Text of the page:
ANN ARBOR — From tiny villages in developing nations to suburban kitchens in the United States, dangerous strains of E. coli bacteria sicken millions of people each year — and kill untold numbers of children.
Now, new research from the University of Michigan Health System gives scientists a better understanding of what is going on in the diarrhea-wracked guts of its victims, and what might be done to prevent or treat it.
Specifically, they show that the bacteria that usually live in our digestive tracts compete against invading bacteria such as E. coli to help our bodies fend them off.
They also show that the invaders depend on certain genes to gain a temporary upper hand in that battle — just long enough to reproduce and cause the symptoms that expel their offspring from the body so they can find a new host.
The findings, published in journal Science on its Science Express website, point to potential ways to prevent or treat infections by enterohemorrhagic or enteropathogenic E. coli. Those are the types that can lurk in undercooked ground beef, unpasteurized milk, untreated drinking water, and contaminated produce — and that can cause diarrhea and other symptoms that sicken adults and can kill vulnerable children.
“More than 1,000 species of bacteria live in our guts, in a symbiotic population called the microbiota,” says Gabriel Nunez, M.D., the UM pathologist who led the research team. “These results show that these bacteria, also called commensals, compete with pathogens (disease-causing bacteria) in a previously unappreciated way — and that the pathogens use a specific set of genes to temporarily outcompete commensals before leaving the body. Understanding this gives us potential targets for prevention and treatment.”
For instance, since the research shows that harmful bacteria compete with commensal bacteria for certain nutrients that they need to survive, selectively removing some nutrients and boosting others might help. So might a more targeted use of antibiotics when treating patients who are battling an E. coli infection.
Nunez and first author Nobuhiko Kamada, a postdoctoral fellow, made the findings by studying mice that they infected with C. rodentium — the rodent equivalent of harmful E. coli. The study included specially bred germ-free mice that lacked all the “good” gut bacteria that normal mice and humans harbor.
Both Nunez and Kamada are members of the UM Medical School’s Department of Pathology and the UM Comprehensive Cancer Center, and the work fits into their broader investigations of how inflammation and immunity play a role in the body’s response to cancer as well as infections.
Fittingly, Nunez holds the Paul H. de Kruif Professorship in Pathology, named for the UM graduate who wrote Microbe Hunters, a pivotal 1926 book on the history of infectious disease research.
In the new paper, the team adds a new chapter to the understanding of how pathogenic bacteria gain a foothold in the gut — literally — by turning on virulence genes that allow them to attach to the cells that line the digestive tract.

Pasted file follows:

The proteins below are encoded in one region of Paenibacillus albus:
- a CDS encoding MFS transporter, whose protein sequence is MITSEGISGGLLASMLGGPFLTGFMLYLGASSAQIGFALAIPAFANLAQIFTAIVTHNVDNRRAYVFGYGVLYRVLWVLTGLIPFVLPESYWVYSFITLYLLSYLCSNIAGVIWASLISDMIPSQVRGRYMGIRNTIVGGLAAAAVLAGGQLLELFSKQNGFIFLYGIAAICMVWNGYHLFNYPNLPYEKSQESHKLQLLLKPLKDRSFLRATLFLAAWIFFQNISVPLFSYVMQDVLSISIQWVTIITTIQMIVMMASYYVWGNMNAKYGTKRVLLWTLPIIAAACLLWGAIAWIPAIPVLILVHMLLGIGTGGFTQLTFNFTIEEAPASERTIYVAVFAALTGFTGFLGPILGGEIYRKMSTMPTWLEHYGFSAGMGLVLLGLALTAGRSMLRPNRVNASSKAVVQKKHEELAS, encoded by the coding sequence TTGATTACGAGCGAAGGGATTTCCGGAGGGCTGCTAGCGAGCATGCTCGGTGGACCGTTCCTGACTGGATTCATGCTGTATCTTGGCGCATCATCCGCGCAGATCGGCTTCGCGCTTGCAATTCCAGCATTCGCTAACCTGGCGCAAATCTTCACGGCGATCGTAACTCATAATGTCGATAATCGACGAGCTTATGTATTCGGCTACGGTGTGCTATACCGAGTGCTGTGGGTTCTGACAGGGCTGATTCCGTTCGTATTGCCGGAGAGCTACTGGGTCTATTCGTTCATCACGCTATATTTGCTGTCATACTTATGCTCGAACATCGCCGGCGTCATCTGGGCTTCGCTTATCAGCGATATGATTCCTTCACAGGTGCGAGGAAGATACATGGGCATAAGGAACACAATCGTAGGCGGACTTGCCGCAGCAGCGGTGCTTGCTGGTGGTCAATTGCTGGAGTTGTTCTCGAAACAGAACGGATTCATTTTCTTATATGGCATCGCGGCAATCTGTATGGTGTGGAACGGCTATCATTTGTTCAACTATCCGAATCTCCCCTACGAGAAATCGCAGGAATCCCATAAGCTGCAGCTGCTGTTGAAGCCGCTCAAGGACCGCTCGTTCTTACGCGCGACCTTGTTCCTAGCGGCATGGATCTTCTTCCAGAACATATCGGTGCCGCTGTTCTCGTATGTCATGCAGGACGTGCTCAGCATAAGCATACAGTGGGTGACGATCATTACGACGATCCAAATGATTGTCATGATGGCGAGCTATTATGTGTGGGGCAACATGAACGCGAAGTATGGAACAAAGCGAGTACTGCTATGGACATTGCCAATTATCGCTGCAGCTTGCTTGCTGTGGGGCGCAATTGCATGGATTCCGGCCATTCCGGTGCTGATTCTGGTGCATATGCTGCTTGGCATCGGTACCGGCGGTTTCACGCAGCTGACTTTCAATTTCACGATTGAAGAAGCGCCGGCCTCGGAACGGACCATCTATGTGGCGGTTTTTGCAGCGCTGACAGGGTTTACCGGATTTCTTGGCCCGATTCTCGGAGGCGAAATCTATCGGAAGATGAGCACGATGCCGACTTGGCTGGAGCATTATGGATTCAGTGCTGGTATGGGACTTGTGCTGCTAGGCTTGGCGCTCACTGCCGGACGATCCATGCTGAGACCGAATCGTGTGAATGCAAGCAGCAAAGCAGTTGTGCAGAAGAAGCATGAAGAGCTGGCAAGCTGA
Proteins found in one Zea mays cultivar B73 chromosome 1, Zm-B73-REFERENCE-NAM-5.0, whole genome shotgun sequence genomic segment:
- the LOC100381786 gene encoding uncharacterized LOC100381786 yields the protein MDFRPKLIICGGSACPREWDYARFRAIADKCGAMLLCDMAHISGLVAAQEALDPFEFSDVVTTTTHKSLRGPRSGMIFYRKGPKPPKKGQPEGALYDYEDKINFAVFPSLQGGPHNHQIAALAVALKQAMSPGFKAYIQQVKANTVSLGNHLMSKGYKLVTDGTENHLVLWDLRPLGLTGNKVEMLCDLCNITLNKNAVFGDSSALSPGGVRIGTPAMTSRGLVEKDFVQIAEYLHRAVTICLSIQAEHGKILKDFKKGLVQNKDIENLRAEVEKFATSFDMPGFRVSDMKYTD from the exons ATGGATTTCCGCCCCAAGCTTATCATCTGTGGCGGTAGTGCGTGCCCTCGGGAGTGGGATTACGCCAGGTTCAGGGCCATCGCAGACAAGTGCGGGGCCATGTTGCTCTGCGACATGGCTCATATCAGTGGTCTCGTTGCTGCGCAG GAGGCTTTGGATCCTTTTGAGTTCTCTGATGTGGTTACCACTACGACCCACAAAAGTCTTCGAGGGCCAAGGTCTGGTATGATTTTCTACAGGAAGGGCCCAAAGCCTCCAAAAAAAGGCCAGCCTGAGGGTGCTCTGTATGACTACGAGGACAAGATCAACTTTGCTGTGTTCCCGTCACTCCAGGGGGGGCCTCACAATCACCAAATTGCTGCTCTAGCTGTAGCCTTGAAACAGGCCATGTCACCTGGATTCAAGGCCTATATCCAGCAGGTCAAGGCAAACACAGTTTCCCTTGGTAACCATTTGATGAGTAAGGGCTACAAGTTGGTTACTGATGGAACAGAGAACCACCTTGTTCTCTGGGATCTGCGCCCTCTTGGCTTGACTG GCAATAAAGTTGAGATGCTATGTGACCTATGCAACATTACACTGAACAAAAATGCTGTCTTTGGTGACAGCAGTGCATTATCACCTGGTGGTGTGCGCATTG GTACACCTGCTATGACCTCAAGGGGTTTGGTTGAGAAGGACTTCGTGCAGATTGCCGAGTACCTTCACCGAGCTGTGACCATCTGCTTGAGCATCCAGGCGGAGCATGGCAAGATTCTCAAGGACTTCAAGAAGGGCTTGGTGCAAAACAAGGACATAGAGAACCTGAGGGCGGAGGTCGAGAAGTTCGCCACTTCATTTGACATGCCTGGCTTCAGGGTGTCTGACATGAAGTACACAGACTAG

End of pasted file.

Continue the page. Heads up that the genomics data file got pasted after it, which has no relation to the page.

This attaching-and-effacing activity, as it is called, allows the disease-causing bacteria to intimately adhere to the cells that line the gut, consume nutrients and reproduce, out-competing the natural gut bacteria. But this comfortable niche only lasts a few days or weeks, during which the host’s gut gets more inflamed as the immune system responds to the insult. Diarrhea, sometimes containing blood that leaks from the gut lining, results.
And that, the researchers find, is when the pathogens stop expressing the virulence genes that allowed them to gain their upper hand. They unhitch from the gut lining, mixing in with the commensal bacteria in the open center (lumen) of the gut, and fighting for what food they can find.
While this return to competition means that some of them die, enough of them survive to be expelled in the feces. And if good sanitation systems aren’t in place, the bacterial offspring have a good chance of finding a new host to take a toll on.
Better sanitation throughout the world can prevent infections in the first place, says Nunez. But when infection by pathogenic bacteria occurs, a better understanding of the way they interact with our native bacteria could eventually help save lives.
Nunez’s team is working with the lab of UM microbiologist and co-author Eric Martens to screen different sugars that, if withheld or enhanced in the diet, might weaken the pathogens’ effects. That could lead to a better understanding of how children and weak adults in developing nations should be fed while being treated for infection.
The University of Michigan has applied for patent protection, and is in the process of looking for commercialization partners to help bring the technology to market.
The research was supported by grants from the National Institutes of Health, CONACyT, CIHR, the Uehara Memorial Foundation, and the Crohn’s and Colitis Foundation of America. Several specialized core research facilities at the UM Medical School were used in the work, including the Germ-free Animal Core, the Microscopy and Image Analysis Laboratory, and the Center for Molecular Imaging.